Wednesday, 25 May 2011
The Rules of Romance
Okay, I write erotica and some erotic romance, but I've felt for a long time that I'm on shaky ground with the romance side of things. Writing simply what I like, I've often felt like I wasn't quite speaking the right language to editors and readers. I've felt like there were secret expectations that no one was telling me about.
So it was back to college for me at the weekend: learning the unwritten rules of writing category romance novels in a full-day intensive workshop run by Jessica Hart, who has written over fifty novels for Harlequin in the last twenty years. She was great.
Inside ten minutes:
"Romance novels are not, despite what you may think, stories about how two people meet and fall in love and overcome obstacles, in order to live happily ever after. They are about how two people, who are powerfully attracted to one another and may even be sleeping together, cannot bring themselves to say 'I love you.' Only when that finally happens does the story reach a conclusion."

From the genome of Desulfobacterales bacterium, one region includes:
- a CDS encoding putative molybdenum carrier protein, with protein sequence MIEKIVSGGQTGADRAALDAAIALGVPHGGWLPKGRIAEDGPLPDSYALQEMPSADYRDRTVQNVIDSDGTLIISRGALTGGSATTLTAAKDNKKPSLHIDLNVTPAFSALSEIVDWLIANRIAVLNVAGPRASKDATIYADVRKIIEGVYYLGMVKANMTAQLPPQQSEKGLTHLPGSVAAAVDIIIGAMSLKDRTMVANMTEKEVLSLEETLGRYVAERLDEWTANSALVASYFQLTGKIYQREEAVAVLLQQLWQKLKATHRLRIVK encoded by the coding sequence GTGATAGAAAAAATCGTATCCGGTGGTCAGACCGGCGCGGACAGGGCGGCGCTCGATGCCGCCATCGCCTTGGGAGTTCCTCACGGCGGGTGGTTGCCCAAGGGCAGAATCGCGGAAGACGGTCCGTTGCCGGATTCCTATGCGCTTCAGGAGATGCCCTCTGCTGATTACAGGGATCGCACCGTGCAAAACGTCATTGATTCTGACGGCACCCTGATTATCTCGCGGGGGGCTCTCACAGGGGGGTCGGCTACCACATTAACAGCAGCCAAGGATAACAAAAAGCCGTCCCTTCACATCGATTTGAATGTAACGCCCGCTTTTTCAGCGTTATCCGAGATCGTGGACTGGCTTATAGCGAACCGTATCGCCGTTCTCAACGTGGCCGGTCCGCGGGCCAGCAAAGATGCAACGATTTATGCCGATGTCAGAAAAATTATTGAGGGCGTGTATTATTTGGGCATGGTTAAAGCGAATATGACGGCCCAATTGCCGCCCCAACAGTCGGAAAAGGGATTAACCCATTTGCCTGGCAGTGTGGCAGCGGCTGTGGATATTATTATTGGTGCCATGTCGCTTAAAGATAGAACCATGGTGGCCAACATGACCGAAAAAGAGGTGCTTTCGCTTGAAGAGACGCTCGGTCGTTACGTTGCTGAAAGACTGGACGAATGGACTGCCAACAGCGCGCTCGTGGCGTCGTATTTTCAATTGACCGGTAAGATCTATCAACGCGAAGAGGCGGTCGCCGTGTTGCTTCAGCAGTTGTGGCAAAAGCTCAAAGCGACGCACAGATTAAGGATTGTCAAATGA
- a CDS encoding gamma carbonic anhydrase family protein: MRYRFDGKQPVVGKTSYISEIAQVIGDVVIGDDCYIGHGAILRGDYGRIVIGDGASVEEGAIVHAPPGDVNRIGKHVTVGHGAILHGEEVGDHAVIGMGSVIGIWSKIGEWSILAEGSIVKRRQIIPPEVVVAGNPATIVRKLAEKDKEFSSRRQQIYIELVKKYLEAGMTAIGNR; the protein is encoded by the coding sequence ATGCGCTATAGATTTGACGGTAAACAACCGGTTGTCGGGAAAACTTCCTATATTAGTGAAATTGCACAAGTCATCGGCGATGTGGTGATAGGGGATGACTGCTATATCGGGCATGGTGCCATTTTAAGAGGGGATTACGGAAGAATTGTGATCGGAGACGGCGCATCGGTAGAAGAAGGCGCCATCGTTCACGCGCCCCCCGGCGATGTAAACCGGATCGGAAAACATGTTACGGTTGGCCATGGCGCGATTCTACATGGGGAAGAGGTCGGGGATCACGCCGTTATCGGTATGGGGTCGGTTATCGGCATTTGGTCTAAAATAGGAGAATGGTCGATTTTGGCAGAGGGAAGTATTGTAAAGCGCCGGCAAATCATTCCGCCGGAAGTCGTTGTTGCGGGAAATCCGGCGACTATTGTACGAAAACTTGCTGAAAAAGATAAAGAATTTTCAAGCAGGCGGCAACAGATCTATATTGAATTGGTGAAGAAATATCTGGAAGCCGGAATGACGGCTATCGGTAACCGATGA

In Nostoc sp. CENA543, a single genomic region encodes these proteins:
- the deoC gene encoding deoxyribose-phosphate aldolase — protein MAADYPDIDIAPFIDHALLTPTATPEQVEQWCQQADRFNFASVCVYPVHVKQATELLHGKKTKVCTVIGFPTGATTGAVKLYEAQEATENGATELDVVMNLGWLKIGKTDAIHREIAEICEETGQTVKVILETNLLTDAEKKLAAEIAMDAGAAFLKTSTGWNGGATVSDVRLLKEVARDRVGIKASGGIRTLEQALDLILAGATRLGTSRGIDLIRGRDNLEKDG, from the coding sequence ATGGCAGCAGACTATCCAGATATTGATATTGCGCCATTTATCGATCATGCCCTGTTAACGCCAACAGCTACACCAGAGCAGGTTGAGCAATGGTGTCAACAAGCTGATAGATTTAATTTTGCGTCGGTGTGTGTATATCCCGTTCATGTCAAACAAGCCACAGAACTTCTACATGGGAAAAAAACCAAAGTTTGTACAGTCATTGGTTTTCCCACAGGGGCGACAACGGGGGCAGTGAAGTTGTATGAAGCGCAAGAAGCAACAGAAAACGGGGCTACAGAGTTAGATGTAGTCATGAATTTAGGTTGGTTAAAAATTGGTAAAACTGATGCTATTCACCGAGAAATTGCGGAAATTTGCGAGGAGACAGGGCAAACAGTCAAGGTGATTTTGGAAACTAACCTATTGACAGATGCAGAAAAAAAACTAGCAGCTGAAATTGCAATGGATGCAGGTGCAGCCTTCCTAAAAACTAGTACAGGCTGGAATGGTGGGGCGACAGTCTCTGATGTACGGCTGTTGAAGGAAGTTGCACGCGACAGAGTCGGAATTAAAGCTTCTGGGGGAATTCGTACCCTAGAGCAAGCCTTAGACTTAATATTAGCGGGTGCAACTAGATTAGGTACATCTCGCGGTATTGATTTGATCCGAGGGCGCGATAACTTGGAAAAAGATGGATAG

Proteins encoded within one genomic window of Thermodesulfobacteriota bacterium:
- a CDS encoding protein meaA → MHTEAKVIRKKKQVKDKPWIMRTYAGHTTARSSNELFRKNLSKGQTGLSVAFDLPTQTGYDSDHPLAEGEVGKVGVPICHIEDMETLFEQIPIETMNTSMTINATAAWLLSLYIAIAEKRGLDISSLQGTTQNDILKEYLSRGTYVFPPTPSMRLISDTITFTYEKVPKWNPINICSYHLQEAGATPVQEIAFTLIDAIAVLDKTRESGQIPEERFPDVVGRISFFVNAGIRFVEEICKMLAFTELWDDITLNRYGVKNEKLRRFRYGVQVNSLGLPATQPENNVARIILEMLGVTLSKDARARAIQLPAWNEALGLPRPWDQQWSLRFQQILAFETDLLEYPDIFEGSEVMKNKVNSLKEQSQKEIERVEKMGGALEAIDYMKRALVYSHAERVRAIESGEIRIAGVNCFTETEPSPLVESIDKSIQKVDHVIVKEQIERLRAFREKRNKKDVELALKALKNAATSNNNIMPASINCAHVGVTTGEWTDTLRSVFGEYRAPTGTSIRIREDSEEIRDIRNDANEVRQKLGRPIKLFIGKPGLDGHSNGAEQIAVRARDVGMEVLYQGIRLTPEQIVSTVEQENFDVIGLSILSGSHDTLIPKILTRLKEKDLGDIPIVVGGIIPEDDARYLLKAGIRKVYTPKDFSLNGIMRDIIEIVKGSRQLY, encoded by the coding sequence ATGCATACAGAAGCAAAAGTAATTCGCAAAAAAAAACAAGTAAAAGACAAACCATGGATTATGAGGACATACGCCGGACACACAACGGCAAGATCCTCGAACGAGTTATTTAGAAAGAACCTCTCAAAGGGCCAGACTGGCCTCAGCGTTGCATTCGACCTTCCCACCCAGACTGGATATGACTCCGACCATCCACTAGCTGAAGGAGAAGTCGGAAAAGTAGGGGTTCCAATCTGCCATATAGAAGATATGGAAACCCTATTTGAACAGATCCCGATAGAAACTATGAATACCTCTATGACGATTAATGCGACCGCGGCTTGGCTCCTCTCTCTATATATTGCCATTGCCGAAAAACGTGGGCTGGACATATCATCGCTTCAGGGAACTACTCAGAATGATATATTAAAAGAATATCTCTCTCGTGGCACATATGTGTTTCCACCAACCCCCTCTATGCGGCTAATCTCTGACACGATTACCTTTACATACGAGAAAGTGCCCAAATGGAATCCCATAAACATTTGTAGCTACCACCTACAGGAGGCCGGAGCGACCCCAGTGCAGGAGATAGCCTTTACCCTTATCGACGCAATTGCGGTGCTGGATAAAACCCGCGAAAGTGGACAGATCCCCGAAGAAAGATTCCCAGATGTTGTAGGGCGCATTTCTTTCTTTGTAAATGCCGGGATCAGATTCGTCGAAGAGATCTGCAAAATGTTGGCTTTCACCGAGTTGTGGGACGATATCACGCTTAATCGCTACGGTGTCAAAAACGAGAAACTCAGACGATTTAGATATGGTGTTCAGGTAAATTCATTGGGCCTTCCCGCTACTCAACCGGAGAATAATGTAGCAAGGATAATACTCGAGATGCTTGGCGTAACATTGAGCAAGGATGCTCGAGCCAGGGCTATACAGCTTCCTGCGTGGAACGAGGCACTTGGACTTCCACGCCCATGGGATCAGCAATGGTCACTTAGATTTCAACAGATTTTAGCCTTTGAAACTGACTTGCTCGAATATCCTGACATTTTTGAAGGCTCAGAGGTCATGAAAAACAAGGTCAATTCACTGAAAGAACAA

"Oh," I thought, as the scales fell from my eyes and I saw the light. "Oh, right. Bloody hell. That makes sense."
There was much more of course. We did Standard Plot Hooks and Backstory Wounds and Incompatible Goals and Scene Functions and all sorts of stuff. And of course this is all based on the pared-down, 50K Mills-and-Boon-type paperback, not the big sprawling historical blockbuster or the tripped-out-crazy supernatural thriller. But it's still important stuff when it comes to writing the emotional tension of the romance thread. I can still apply these lessons to my own peculiar work in future, for that extra zing.
Which is good, because another thing I learned is that I'd rather saw my own head off with a breadknife than switch to writing category romance. I'm sorry to disappoint, but "The Italian Billionaire Surgeon's Secret Christmas Baby by Janine Ashbless" is just never going to happen.
No matter how much you beg.